In a recent blog, The story of Shiraz, Syrah and Shirazi, we addressed the origin of Shiraz and how despite romantic rumours about it being from Ancient Persia in the Middle East, it actually originates from France. But how did Shiraz make its way to the Southern tip of Africa to become the second most planted red variety in South Africa?
Cellarmaster Edmund Terblanche is also the chairman of Shiraz South Africa and he explained more:
“We are not sure about how and when the first Shiraz entered South Africa, but there are a few theories. One is that Governor, Simon van der Stel brought some to the Cape from Europe by the end of the 1600’s. Another theory is that a Scotsman by the name of James Busby who is credited for taking Shiraz to Australia, might have left some Shiraz cuttings in Cape Town in 1840,en route from Europe. What we do know, however, is that the first Shiraz to be planted in South African soil, was in the late 1890’s on the farm Groot Constantia.”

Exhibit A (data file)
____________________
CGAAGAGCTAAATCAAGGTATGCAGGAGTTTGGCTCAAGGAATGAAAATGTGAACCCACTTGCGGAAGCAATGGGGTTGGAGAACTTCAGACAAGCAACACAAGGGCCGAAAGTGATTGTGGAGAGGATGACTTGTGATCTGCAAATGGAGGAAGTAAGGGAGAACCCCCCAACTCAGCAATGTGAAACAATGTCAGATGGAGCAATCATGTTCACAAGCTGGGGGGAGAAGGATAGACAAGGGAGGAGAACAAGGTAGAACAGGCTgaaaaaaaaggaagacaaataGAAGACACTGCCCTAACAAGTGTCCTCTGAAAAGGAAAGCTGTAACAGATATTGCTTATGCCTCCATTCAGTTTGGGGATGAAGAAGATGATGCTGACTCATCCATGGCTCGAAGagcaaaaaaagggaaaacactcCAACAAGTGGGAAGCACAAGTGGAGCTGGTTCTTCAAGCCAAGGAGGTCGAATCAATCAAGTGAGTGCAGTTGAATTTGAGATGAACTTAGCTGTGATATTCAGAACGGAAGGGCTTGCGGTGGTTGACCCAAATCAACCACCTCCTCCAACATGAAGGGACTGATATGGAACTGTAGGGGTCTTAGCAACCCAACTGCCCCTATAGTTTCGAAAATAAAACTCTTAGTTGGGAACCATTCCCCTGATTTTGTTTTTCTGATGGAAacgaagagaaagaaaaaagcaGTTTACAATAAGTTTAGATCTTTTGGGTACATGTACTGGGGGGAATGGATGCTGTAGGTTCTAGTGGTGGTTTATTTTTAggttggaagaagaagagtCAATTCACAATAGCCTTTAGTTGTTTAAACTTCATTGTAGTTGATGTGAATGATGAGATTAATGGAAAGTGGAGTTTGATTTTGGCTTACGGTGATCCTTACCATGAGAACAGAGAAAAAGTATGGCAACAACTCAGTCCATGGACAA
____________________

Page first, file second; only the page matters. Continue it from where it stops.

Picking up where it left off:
According to the Shiraz SA website, 15 Shiraz wines (of which 12 were sweet!) were entered into the Cape Agricultural Wine Competition in 1935. It is however winemaker Bernard Podlashuk, “The Father of Shiraz in South Africa”, who was responsible for bottling the first single cultivar Shiraz in 1957 under the Bellingham label. In 1963, Groot Constantia bottled their first Shiraz and by 1965, Klawer Co-op. had a Shiraz in the bottle.
By the late 1970’s a mere 20 Shiraz wines were recorded but this changed dramatically in the early 1990’s when Shiraz’s international popularity spilled over to South Africa. Shiraz plantings grew from approximately 900 hectares in 1992 to 10 000 hectares in 2009!
Not only is Shiraz today the second biggest planted red variety in South Africa after Cabernet Sauvignon, but South Africa also has the fourth biggest plantings of Shiraz in the world.